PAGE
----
Meloy (1992) broke down psychopathic disturbance as follows:
PCL-R Scores: 10 – 19 Mild psychopathic disturbance
20 – 29 Moderate psychopathic disturbance
30 – 40 Psychopath
Approximately 1% of the population is thought to be psychopathic, yet:
–Psychopaths commit more than 50% of all serious crimes –
-Half of all law enforcement murdered in the line of duty were killed by a psychopath
–Approximately 1 out of 5 persistent domestic abusers are thought to be psychopathic
–50% of all serial rapists are thought to be psychopathic.
Although criminal behavior tends to go hand in hand with psychopathy, not all psychopaths engage in criminal behavior that is grounds for arrest. Or if they do,
they’re too slick to get caught or they may be able to cover up their crimes and misdeeds by using their wit, education, family money, and other connections. Many of them become romantic cons, or they con the elderly or other people, manipulating (robbing) their victims out of money and possessions, which carries a lot less risk than robbing a bank. They know full well there is little recourse to the victim as law enforcement has its hands full with violent crimes and do not usually go full throttle in prosecuting such cases. Many psychopaths have never, nor will they ever seen the inside of a prison, although they may see the inside of your wallet by conning and manipulating you out of what they want, or they may screw you over in some other manner.
However, people other than psychopaths can also engage in extremely bad behavior at times. Donald M. Black, author of Bad Boys, Bad Men: Confronting Antisocial Personality Disorder, says isolated behavior that defies the rules of society is very common n the general population, that many of us flout the rules at some point in our lives. In an ECA study, 30% of the men surveyed in St. Louis admitted four or more moving traffic violations, 18% of the men admitted infidelity in their marriages in three or more affairs,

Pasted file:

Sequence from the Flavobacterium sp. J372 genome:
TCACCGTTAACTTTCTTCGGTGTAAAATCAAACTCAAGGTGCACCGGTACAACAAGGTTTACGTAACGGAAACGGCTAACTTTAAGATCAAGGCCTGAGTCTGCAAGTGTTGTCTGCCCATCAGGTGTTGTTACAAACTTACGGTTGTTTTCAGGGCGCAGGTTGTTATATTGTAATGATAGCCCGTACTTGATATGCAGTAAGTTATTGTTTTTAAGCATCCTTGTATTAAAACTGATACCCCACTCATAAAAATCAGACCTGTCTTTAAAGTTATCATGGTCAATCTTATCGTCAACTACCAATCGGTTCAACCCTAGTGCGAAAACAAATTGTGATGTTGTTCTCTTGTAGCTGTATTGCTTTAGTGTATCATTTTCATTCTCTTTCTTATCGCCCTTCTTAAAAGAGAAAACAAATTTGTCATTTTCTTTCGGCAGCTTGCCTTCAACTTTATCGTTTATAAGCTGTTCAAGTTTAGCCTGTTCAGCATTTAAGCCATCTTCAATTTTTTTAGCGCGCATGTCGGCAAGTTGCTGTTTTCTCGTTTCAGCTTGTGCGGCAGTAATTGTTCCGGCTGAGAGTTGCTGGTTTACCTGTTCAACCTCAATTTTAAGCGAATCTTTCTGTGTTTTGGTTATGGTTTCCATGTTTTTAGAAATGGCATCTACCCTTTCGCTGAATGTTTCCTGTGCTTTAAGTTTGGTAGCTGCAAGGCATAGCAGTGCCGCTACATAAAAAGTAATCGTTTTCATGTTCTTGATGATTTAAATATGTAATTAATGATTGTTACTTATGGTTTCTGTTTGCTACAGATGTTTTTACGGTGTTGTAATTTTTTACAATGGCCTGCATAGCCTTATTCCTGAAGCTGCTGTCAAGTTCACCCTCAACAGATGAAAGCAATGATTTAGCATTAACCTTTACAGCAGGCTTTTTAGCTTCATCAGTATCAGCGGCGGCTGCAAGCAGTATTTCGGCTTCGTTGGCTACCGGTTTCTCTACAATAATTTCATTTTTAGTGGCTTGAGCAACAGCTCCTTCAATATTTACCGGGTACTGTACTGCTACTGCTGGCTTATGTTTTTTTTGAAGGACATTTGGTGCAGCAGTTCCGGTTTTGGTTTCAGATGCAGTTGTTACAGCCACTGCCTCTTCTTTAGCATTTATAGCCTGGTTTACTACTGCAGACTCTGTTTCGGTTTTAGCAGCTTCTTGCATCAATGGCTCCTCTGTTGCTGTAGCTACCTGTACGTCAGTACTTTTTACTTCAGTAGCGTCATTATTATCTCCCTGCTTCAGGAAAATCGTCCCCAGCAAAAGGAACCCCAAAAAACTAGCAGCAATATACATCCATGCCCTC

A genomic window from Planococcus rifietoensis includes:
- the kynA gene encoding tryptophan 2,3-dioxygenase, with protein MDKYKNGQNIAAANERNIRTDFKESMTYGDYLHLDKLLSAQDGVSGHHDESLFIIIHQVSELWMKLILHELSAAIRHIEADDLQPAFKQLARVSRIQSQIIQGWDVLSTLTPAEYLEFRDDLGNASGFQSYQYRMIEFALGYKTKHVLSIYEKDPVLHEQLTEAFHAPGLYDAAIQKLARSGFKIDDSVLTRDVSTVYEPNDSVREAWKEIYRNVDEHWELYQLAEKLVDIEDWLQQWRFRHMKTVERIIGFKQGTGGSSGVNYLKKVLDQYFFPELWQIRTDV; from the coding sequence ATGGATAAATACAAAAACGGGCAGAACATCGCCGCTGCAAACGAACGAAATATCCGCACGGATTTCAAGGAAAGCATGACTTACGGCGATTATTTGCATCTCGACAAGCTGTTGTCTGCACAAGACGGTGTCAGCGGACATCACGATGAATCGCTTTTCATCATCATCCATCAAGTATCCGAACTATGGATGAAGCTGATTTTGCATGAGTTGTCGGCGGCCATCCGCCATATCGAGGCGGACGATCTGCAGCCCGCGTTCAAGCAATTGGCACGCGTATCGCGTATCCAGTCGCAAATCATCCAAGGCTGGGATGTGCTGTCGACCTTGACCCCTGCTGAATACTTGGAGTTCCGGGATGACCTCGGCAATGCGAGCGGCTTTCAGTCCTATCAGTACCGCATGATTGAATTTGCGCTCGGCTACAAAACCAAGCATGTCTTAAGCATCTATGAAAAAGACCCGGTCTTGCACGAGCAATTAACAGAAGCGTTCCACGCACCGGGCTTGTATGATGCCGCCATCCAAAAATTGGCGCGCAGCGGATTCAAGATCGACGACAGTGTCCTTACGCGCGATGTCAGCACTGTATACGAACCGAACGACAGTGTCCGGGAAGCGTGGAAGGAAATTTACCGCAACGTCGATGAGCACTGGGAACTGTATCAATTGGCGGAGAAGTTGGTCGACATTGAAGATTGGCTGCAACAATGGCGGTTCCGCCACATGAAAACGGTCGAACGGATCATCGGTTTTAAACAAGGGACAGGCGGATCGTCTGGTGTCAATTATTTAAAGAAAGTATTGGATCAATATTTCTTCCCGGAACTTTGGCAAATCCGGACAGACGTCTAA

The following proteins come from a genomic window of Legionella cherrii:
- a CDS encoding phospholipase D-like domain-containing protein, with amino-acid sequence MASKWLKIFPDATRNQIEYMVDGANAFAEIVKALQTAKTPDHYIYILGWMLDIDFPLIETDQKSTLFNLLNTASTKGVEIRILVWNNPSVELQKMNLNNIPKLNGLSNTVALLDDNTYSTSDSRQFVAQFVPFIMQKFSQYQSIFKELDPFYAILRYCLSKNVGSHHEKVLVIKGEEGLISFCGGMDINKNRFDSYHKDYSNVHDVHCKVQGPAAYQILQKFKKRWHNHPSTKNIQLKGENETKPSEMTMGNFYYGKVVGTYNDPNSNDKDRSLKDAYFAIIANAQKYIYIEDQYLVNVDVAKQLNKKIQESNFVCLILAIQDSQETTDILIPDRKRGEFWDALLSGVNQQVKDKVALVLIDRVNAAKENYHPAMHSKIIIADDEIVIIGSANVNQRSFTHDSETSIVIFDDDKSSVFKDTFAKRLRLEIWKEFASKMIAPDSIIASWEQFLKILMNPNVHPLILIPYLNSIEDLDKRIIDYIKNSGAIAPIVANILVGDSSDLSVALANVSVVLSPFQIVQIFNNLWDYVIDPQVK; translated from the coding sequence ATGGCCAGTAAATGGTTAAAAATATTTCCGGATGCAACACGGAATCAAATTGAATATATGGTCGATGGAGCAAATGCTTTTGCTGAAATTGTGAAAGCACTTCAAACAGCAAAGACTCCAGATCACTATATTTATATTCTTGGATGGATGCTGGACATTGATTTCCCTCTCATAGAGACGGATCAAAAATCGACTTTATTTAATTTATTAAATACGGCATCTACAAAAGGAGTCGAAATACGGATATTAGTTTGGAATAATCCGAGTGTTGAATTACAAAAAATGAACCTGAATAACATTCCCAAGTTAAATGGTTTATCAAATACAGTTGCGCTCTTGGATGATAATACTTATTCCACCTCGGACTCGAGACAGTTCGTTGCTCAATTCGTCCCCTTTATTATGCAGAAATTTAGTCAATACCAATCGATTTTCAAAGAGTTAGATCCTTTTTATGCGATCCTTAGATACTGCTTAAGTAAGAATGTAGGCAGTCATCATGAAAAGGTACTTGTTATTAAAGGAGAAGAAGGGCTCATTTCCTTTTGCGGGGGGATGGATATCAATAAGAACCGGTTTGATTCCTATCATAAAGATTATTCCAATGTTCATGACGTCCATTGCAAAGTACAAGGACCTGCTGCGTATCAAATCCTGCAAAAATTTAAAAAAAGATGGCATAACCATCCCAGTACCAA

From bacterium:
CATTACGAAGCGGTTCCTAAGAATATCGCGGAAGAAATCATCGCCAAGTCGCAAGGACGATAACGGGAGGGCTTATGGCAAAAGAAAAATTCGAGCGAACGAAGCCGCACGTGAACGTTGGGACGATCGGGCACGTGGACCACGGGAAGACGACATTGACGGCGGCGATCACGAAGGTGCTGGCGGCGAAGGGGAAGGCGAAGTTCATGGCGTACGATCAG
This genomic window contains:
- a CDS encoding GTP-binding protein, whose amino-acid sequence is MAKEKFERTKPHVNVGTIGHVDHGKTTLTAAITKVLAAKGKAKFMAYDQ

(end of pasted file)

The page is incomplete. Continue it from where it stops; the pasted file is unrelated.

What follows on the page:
and 8% admitted to engaging in illegal activity such as drug dealing or other illegal work related activities. In a Baltimore study, 34% of those surveyed had a history of some type of antisocial behavior from time to time. Black says that at least 1/4 to 1/3 of the population has engaged in some degree of antisocial activities, although they don’t have the degree of severity and varied symptoms required for a diagnosis of ASPD.
Recent studies show that 45-55% of married women and 50-60% of married men have extramarital sex at some point in their marital relationship. (Atwood & Schwartz, 2002, Journal of Couple and Relationship Therapy). Therefore, the vast majority of people committing infidelity are not psychopaths, yet they are engaging in a good many traits listed on the PCL-R while engaging in the affair. However, their behavior is specific to the situation, and does not carry over into other areas of their lives.
Psychopathy is a severe disorder and as Hare said it is important not to label a person a psychopath just because they engage in behavior from time to time that you find questionable. He also says that a person who scores in the mid range of the PCL-R may not be a very nice person or a model citizen, but they are not a “psychopath”.
Hare states the average person would score a “5” on the PCL-R.
The average PCL-R scores for incarcerated criminals are: 22 for men; 19 for women.
The mean score in the North American forensic psychiatric population is somewhat lower, at around 20.
Many psychiatrist would consider a person who scores as high as 20, but not high enough to be classified as a psychopath, to be a sociopath.